U.S. top juniors converge in St. Louis: Half-time report

by Antonio Pereira
7/17/2018 – The United States have become a chess epicentre thanks to the Sinquefield family and the club they created in Saint Louis. It seems like, if they continue to support the younger generations, American chess players have a bright future ahead. This year's U.S. Junior and U.S. Girls Junior Championships are taking place in Missouri's cultural centre, and have clear leaders after five rounds: Advait Patel in the open section and Carissa Yip in the girls section. | Photos: Austin Fuller / Saint Louis Chess Club

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Young and fearless

The Saint Louis Chess Club hosts the U.S. Junior Closed Championship from July 12th to 21st, 2018. The event is the most prestigious chess tournament in the country for junior players under the age of 21. The total prize fund is $20,600.

Players receive 90 minutes for 40 moves, followed by 30 minutes for the rest of the game, plus 30 seconds per move starting from the first move.

The possibility to obtain great support in the future, if things go well, is a great way to motivate a group of talented youngsters. It is, therefore, understandable for them to have arrived in St. Louis with a great fighting spirit. Both tournaments have featured sharp tactical battles and some big swings in the evaluations. Apparently, keeping a cool head is the deciding factor under these conditions.

The current leader of the open section, Advait Patel from Oklahoma, won three out of his first five games. In two of them, he was at some point in objectively inferior positions, but his tenacity proved to be stronger than his opponents'. In round one, he faced the sensation of the last U.S. Women's Championship, Annie Wang. Right before the time control, Patel went for a highly complicated tactical line, which gave him a material advantage but also left his king unprotected. Annie could have taken the upper hand more than once, but was not able to find the precise continuations. Eventually, Patel turned things around and won after 58 moves:


The current leader, Advait Patel | Photo: Austin Fuller / Saint Louis Chess Club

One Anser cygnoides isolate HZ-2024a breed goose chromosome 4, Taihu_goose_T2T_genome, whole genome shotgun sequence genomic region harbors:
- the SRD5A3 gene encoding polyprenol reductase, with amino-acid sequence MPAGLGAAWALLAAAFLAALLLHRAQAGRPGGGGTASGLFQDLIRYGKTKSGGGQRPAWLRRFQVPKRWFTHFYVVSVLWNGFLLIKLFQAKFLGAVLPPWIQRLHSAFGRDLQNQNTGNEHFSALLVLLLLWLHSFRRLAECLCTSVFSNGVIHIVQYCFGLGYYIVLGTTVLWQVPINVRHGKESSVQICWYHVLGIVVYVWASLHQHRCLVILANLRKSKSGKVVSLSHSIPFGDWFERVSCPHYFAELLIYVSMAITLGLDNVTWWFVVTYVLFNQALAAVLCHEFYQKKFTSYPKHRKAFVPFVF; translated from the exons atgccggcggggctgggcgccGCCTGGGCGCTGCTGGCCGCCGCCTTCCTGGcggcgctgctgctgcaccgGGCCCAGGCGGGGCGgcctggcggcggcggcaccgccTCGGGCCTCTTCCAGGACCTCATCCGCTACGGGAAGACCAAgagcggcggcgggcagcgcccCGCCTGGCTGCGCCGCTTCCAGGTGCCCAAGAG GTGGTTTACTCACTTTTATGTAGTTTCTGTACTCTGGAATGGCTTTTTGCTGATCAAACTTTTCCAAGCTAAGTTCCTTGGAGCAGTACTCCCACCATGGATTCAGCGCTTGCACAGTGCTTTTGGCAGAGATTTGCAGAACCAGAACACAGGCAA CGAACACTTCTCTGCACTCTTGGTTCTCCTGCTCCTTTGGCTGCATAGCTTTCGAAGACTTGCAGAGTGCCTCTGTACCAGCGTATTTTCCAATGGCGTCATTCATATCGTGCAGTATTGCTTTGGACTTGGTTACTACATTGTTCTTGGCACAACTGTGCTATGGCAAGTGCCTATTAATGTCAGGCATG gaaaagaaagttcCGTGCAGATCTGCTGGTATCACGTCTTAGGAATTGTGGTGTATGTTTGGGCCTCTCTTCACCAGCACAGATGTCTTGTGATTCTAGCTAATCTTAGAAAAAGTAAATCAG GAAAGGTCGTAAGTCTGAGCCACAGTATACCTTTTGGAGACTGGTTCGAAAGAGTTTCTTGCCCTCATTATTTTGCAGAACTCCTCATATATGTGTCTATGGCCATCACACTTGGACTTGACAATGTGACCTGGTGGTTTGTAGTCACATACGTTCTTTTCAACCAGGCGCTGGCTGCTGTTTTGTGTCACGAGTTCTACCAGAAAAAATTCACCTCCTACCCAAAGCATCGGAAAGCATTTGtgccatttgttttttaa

Awonder Liang, the second favourite by rating, is currently half a point behind Patel. He showed his strength in this year's U.S. Championship and, after his good start, it is not hard to imagine him taking first place in the end. Just like Patel, however, he went from almost losing to winning against a lower-rated player. This is the position he had with Black against Mika Brattain in round five after 17 moves:


Brattain played 18.Rh5 instead of the more forcing 18.h7+. To see that checking the king first is best, Mika would have needed to calculate precisely the following long variation: 18.h7+ Kf8 19.Qa3 Qc7 20.Nc5 Bd5 21.Rh5 (diagram).


Here, Black needs to find 21...f6 to put some resistance, because after some "natural" move like 21...Nc6, White can take a pawn with 22.Rxg5, as Black cannot play 22...Qxg5 due to 23.Nxe6 #:


After the game continuation, Liang survived White's attack and converted his piece advantage into a victory.

Awonder Liang had a solid performance in this year's U.S. Championship | Photo: Austin Fuller / Saint Louis Chess Club

Yip convinces as the favourite

In the girls section, Carissa Yip, the rating favourite, has dominated the field in the first half of the tournament. She is on 4½/5 after defeating four of her rivals with a positional style that we would never guess could be displayed by a 15-year-old. Her game from round four against Thalia Cervantes illustrates this point:


A mature player for her age, Carissa Yip | Photo: Austin Fuller / Saint Louis Chess Club

Maggie Feng is currently a point behind the leader, despite having lost her first round game against the second highest-rated Jennifer Yu. Yu is on 3/5 after having played only decisive games, losing two against nominally weaker opposition. She has not faced the leader yet, however — a win against Yip would put her very much in contention. 

The girls section | Photo: Austin Fuller / Saint Louis Chess Club

Tactical shots

Unlike most games from the elite, younger players tend to find themselves very frequently in complicated tactical disputes. For example, in the following position, Alex Bian has just played 37...Ra2, winning the pinned queen. However, after John Burke's response, Bian had to resign:


White played 38.Rg3 and Black needs to give up too much material — after taking the queen — to avoid both checkmate and the promotion of the f-pawn.

We also saw some could-have-beens. Martha Samadashvili with White has just checked Natassja Matus' in the back rank. Here, Matus gave up her knight with 25...Ne8:


The key factor is that Black cannot save her king with 25...Kg7, as 26.Nf5+ gxf5 27.Qg5# would follow. 

Matus also arrived to a picturesque position in her third round game against Sophie Morris-Susuki. The commentators were very pleased with the active white king:

Current standings - Open


All games - Open


Commentary webcast

Live commentary by WGM Tatev Abrahamyan and GM Robert Hess

Current standings - Girls


All games - Girls



Antonio is a freelance writer and a philologist. He is mainly interested in the links between chess and culture, primarily literature. In chess games, he skews towards endgames and positional play.


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